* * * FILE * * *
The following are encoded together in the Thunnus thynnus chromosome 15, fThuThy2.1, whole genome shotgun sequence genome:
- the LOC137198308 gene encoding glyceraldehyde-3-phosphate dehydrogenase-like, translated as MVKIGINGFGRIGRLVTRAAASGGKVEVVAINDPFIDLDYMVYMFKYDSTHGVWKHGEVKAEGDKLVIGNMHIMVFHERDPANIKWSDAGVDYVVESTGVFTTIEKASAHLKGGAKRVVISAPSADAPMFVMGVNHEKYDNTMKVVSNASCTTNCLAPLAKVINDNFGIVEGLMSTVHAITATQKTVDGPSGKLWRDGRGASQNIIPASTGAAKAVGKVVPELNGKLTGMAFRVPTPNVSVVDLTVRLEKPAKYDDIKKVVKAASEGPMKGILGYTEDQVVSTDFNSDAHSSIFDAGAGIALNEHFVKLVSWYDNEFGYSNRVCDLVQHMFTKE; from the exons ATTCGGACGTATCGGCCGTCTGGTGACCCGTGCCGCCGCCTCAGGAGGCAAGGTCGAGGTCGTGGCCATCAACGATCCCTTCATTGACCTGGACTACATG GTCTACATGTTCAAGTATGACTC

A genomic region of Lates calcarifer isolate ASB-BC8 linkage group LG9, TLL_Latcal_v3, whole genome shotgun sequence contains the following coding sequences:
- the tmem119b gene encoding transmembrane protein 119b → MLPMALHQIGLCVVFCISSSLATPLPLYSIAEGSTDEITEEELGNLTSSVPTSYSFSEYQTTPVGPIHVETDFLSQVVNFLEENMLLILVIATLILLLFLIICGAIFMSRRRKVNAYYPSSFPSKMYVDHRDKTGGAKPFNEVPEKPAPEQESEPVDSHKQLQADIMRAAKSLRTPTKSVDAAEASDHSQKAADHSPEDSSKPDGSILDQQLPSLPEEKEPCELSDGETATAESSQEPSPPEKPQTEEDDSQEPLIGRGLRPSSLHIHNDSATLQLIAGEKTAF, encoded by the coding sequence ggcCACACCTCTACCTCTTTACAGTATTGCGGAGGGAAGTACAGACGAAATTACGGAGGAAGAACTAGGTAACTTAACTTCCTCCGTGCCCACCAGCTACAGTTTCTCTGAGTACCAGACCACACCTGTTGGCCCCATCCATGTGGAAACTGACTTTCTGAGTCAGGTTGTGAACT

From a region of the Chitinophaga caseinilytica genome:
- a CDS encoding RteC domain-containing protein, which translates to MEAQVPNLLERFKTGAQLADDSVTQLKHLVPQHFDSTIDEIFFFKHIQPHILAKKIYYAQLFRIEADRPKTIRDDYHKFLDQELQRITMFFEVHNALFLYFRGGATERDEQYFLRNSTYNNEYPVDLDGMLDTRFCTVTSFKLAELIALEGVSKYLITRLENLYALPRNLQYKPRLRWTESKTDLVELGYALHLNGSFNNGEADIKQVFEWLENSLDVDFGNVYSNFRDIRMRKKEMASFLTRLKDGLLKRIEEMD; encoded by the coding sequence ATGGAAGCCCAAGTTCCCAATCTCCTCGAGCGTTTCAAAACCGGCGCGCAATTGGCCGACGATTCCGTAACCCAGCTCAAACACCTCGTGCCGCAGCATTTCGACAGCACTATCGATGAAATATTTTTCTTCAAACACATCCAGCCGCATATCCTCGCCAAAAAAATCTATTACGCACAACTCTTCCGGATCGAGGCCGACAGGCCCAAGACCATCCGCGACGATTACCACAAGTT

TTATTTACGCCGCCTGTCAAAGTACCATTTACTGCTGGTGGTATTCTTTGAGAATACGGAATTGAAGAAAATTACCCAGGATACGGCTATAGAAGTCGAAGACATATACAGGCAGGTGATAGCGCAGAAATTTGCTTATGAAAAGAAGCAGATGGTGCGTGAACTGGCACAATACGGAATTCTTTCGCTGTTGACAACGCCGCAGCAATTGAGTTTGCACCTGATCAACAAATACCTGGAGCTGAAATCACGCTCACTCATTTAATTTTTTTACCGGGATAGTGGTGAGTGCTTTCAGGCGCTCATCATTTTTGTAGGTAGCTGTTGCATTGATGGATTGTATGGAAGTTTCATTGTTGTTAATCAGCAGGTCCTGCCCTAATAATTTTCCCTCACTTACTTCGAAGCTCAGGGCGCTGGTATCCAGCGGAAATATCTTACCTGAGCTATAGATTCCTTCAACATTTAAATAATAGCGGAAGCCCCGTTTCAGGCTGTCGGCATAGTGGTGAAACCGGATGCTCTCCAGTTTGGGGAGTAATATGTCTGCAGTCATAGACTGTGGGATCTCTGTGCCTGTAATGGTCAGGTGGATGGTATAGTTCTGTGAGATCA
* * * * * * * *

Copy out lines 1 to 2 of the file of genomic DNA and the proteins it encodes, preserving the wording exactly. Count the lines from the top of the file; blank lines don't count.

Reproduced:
The following are encoded together in the Thunnus thynnus chromosome 15, fThuThy2.1, whole genome shotgun sequence genome:
- the LOC137198308 gene encoding glyceraldehyde-3-phosphate dehydrogenase-like, translated as MVKIGINGFGRIGRLVTRAAASGGKVEVVAINDPFIDLDYMVYMFKYDSTHGVWKHGEVKAEGDKLVIGNMHIMVFHERDPANIKWSDAGVDYVVESTGVFTTIEKASAHLKGGAKRVVISAPSADAPMFVMGVNHEKYDNTMKVVSNASCTTNCLAPLAKVINDNFGIVEGLMSTVHAITATQKTVDGPSGKLWRDGRGASQNIIPASTGAAKAVGKVVPELNGKLTGMAFRVPTPNVSVVDLTVRLEKPAKYDDIKKVVKAASEGPMKGILGYTEDQVVSTDFNSDAHSSIFDAGAGIALNEHFVKLVSWYDNEFGYSNRVCDLVQHMFTKE; from the exons ATTCGGACGTATCGGCCGTCTGGTGACCCGTGCCGCCGCCTCAGGAGGCAAGGTCGAGGTCGTGGCCATCAACGATCCCTTCATTGACCTGGACTACATG GTCTACATGTTCAAGTATGACTC